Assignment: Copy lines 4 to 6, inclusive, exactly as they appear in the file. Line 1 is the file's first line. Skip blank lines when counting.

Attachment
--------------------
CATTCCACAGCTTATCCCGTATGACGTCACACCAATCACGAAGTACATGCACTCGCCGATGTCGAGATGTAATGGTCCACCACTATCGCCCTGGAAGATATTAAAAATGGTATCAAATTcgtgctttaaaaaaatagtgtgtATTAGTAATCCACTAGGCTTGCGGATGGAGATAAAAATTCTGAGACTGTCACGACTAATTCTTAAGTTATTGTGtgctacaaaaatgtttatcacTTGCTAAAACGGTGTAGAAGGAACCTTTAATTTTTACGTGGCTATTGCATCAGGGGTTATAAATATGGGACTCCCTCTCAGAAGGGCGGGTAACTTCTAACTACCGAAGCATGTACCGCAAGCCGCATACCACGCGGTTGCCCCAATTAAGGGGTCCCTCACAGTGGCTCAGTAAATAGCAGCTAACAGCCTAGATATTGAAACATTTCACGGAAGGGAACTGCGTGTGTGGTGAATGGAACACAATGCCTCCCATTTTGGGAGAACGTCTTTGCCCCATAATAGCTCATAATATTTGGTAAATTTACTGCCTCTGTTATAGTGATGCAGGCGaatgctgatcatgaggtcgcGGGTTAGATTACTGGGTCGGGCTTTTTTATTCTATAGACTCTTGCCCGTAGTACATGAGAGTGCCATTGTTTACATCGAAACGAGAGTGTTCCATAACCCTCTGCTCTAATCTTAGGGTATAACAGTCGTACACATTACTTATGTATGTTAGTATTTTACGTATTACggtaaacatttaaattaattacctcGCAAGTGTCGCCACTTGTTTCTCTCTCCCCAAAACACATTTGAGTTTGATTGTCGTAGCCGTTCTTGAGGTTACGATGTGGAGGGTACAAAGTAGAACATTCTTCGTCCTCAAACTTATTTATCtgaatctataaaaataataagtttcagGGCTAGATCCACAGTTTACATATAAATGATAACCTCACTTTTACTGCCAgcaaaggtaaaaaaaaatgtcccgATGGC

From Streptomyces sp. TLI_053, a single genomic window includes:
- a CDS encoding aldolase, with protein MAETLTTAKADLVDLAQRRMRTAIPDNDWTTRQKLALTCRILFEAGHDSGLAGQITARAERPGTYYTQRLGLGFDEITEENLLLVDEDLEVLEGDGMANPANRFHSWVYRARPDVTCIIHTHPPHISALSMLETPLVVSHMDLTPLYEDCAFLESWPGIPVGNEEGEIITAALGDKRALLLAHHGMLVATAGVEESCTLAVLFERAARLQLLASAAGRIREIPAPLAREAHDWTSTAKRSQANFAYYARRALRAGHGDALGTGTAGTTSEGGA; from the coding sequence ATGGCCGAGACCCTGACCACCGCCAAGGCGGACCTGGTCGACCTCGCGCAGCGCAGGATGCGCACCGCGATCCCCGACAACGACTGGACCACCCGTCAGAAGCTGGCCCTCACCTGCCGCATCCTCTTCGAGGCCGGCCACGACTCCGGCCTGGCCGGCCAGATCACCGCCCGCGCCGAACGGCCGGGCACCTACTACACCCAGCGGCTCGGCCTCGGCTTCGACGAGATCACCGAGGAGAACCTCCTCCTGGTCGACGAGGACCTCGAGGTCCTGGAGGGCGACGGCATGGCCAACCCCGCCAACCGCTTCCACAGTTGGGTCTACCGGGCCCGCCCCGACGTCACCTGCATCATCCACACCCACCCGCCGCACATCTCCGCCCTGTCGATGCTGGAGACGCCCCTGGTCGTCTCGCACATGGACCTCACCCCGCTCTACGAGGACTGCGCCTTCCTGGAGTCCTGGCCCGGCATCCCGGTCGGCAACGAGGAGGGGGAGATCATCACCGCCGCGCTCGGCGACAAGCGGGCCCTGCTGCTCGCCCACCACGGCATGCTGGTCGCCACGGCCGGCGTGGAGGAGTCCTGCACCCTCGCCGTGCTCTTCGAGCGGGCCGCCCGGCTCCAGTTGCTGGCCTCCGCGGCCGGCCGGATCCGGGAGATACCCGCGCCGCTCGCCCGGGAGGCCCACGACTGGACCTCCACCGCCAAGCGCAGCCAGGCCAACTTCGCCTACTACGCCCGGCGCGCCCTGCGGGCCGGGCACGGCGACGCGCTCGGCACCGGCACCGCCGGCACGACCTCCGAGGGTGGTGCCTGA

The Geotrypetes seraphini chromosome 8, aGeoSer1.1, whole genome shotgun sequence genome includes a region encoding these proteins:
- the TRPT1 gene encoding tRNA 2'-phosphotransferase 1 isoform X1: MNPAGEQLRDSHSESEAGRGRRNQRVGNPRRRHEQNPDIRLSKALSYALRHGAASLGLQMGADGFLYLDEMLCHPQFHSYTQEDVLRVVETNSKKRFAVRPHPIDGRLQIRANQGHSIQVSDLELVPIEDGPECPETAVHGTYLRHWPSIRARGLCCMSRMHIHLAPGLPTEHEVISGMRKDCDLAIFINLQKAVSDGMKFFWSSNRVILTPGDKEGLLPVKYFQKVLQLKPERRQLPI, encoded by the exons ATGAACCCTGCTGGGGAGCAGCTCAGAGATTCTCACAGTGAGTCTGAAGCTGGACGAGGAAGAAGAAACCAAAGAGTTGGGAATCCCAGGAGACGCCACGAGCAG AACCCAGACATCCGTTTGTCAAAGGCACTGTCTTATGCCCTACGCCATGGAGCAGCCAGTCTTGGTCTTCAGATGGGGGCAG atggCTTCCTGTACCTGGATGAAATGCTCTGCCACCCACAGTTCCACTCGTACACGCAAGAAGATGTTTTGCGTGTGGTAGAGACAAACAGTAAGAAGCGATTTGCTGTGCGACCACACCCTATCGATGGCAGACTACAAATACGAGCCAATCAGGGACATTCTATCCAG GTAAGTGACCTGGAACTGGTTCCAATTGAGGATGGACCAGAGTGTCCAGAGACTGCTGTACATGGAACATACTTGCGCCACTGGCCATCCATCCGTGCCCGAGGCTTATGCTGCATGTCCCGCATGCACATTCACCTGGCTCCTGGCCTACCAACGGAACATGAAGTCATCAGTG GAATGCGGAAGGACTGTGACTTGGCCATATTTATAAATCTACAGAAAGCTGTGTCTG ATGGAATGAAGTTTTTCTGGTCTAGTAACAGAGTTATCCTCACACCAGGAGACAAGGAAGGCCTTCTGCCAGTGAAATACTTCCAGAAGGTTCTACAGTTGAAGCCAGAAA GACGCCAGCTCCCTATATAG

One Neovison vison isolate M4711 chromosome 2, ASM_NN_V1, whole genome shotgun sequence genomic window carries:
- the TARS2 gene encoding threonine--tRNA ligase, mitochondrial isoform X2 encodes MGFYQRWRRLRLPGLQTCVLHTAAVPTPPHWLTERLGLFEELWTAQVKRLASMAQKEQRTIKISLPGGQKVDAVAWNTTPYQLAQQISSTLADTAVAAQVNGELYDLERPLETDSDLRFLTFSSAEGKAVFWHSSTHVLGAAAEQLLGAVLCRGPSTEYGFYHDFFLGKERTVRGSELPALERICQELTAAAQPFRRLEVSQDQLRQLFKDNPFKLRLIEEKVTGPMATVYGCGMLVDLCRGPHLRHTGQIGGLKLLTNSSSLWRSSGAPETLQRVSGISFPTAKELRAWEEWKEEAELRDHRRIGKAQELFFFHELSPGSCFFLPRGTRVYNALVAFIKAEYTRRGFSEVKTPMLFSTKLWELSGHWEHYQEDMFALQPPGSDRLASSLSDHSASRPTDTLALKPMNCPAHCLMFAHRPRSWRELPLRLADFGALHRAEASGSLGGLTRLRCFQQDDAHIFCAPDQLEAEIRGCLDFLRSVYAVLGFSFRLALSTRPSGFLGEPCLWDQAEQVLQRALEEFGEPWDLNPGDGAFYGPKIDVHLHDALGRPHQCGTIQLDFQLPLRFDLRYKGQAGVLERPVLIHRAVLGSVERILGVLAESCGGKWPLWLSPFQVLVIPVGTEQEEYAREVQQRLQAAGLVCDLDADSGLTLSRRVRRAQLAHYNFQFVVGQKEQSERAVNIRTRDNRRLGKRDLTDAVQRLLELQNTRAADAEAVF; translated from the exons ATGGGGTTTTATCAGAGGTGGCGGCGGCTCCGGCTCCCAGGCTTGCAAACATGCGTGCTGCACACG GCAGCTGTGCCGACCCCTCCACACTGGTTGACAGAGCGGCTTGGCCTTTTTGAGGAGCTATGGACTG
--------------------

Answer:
The Geotrypetes seraphini chromosome 8, aGeoSer1.1, whole genome shotgun sequence genome includes a region encoding these proteins:
- the TRPT1 gene encoding tRNA 2'-phosphotransferase 1 isoform X1: MNPAGEQLRDSHSESEAGRGRRNQRVGNPRRRHEQNPDIRLSKALSYALRHGAASLGLQMGADGFLYLDEMLCHPQFHSYTQEDVLRVVETNSKKRFAVRPHPIDGRLQIRANQGHSIQVSDLELVPIEDGPECPETAVHGTYLRHWPSIRARGLCCMSRMHIHLAPGLPTEHEVISGMRKDCDLAIFINLQKAVSDGMKFFWSSNRVILTPGDKEGLLPVKYFQKVLQLKPERRQLPI, encoded by the exons ATGAACCCTGCTGGGGAGCAGCTCAGAGATTCTCACAGTGAGTCTGAAGCTGGACGAGGAAGAAGAAACCAAAGAGTTGGGAATCCCAGGAGACGCCACGAGCAG AACCCAGACATCCGTTTGTCAAAGGCACTGTCTTATGCCCTACGCCATGGAGCAGCCAGTCTTGGTCTTCAGATGGGGGCAG atggCTTCCTGTACCTGGATGAAATGCTCTGCCACCCACAGTTCCACTCGTACACGCAAGAAGATGTTTTGCGTGTGGTAGAGACAAACAGTAAGAAGCGATTTGCTGTGCGACCACACCCTATCGATGGCAGACTACAAATACGAGCCAATCAGGGACATTCTATCCAG GTAAGTGACCTGGAACTGGTTCCAATTGAGGATGGACCAGAGTGTCCAGAGACTGCTGTACATGGAACATACTTGCGCCACTGGCCATCCATCCGTGCCCGAGGCTTATGCTGCATGTCCCGCATGCACATTCACCTGGCTCCTGGCCTACCAACGGAACATGAAGTCATCAGTG GAATGCGGAAGGACTGTGACTTGGCCATATTTATAAATCTACAGAAAGCTGTGTCTG ATGGAATGAAGTTTTTCTGGTCTAGTAACAGAGTTATCCTCACACCAGGAGACAAGGAAGGCCTTCTGCCAGTGAAATACTTCCAGAAGGTTCTACAGTTGAAGCCAGAAA GACGCCAGCTCCCTATATAG

One Neovison vison isolate M4711 chromosome 2, ASM_NN_V1, whole genome shotgun sequence genomic window carries: